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Constructed Communication: Nakayama, Sinbondit, Venom



Handmade quilt from recycled fabric
Handmade quilt from recycled fabric

Constructed Communication: Nakayama, Sinbondit, Venom

April 9–August 7, 2016


JoAnn Edwards
Ariel Zaccheo

Picking up threads of the handmade in our impersonal digital era, Kenji Nakayama, Amy Sinbondit and Ben Venom utilize traditional craft techniques to construct objects that communicate in nontraditional ways: through symbols, through lettering, and through gestures. These three artists stem from different traditions, each with a long history, each with a unique vocabulary, each with a self-contained community of practice. These communities are often closed, accessible only to those who speak an almost secret dialect of ceramics, quilting, or sign painting.

Nakayama, Sinbondit, and Venom seek to open these communities of practice by creating works that communicate not only their mastery of construction but also embedded messages legible to those beyond the community boundaries. They demystify the secrets of their respective crafts by speaking in a variety of ways with different forms.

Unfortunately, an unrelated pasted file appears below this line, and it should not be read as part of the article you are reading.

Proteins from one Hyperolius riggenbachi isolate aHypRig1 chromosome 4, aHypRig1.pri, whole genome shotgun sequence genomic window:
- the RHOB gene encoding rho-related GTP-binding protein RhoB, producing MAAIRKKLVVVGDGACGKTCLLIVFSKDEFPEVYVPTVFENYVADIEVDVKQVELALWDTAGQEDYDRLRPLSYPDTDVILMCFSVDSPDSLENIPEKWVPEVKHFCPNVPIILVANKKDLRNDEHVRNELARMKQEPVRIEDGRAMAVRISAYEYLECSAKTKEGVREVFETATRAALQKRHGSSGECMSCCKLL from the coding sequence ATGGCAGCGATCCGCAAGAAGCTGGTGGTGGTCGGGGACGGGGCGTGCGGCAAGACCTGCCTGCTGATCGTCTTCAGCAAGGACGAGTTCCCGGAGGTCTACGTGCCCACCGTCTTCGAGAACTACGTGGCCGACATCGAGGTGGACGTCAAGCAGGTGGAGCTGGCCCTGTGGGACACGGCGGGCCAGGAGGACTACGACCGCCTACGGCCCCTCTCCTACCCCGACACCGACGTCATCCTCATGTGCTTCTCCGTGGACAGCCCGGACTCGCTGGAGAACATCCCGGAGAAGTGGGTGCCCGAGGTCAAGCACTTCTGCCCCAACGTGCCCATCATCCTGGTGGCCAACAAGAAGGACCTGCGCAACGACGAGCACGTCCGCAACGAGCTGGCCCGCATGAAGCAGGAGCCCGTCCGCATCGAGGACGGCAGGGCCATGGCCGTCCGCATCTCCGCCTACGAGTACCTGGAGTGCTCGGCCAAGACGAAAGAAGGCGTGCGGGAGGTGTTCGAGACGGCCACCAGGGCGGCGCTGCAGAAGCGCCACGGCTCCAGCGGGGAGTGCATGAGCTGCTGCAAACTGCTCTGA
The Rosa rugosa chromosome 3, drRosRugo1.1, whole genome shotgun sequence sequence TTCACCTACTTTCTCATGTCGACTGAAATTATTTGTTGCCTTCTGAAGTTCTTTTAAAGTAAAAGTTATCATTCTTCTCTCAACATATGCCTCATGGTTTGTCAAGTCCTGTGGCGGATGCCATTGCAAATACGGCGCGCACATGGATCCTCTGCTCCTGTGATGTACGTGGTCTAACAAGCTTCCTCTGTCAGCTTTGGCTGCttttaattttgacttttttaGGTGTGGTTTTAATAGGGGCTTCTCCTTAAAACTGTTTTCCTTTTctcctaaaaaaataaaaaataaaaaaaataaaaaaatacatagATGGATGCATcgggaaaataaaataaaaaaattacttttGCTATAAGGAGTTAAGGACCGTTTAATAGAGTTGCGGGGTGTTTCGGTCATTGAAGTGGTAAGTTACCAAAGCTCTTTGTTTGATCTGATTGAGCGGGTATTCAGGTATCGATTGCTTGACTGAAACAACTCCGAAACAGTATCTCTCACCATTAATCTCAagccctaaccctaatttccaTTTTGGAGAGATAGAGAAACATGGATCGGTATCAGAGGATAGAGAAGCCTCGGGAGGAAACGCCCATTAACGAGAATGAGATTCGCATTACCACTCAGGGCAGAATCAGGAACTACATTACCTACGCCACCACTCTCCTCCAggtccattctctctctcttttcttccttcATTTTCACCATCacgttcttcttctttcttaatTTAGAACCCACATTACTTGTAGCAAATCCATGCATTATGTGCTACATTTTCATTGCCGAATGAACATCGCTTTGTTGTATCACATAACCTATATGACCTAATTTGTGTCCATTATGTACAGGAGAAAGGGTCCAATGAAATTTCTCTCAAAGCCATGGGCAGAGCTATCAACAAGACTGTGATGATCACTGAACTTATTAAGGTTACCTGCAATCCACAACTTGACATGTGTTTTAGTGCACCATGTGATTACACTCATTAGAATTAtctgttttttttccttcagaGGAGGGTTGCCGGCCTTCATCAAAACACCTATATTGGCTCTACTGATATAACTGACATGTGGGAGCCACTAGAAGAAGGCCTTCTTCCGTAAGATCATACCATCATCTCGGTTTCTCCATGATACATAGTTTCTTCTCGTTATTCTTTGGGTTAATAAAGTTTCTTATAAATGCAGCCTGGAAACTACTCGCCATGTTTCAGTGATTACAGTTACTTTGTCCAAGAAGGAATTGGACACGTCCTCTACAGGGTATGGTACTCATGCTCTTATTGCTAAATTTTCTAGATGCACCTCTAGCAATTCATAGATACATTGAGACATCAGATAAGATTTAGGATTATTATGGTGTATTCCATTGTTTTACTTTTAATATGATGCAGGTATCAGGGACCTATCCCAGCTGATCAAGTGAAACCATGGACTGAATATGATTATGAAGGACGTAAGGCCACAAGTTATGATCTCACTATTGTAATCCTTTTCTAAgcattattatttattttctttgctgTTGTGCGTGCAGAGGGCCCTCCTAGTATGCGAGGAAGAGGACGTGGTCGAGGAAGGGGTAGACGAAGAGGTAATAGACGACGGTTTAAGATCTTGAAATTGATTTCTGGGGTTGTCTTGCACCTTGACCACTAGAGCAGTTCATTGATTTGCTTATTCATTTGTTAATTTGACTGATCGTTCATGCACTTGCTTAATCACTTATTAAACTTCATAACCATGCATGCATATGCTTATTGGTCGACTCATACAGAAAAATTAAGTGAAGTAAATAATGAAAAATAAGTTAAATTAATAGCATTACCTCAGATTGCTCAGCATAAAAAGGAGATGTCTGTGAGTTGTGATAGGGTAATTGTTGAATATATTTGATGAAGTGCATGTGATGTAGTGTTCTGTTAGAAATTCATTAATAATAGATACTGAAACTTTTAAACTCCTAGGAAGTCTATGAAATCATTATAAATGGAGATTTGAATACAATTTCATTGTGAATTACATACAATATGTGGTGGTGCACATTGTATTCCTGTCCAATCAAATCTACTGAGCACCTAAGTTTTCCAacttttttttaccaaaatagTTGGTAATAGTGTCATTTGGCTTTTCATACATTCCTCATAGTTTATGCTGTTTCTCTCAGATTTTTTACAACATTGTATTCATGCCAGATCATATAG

Constructed Communication is a combination of talk and technique. Nakayama, Sinbondit, and Venom reappropriate traditional craft techniques with their chosen materials, novel approaches, and contemporary dialogues. The work in this exhibition provides a counter-note to the fast-fabrication alternatives that sometimes clutter the modern world. Rather than standing in opposition, they provide alternate points of view that open new portals of understanding and use.

Above Image: Ben Venom, Don’t Tread on Me!, 2015

Kenji Nakayama shouts, packing entire narratives into singular words and phrases by way of his indexical knowledge and practice of hand lettering. He communicates as much through the serifs and calligraphic flourishes of his letters as through the words his letters spell.

Amy Sinbondit quietly whispers, creating intimate layers of extruded ceramic letterforms that are not quite legible. They mimic the motion of a scribble as if in three dimensions. Although a hard material, the movement of her mark-making with clay dictates an immediate calm and poetic nuance.

Ben Venom summons us, calling a symbolic language of tattoo, occult, biker and heavy metal imagery into being. His quilts include traces of words or phrases; signposts in the symbolic narratives appliqued on recycled fabric. The material is soft, but his visual language is strong.

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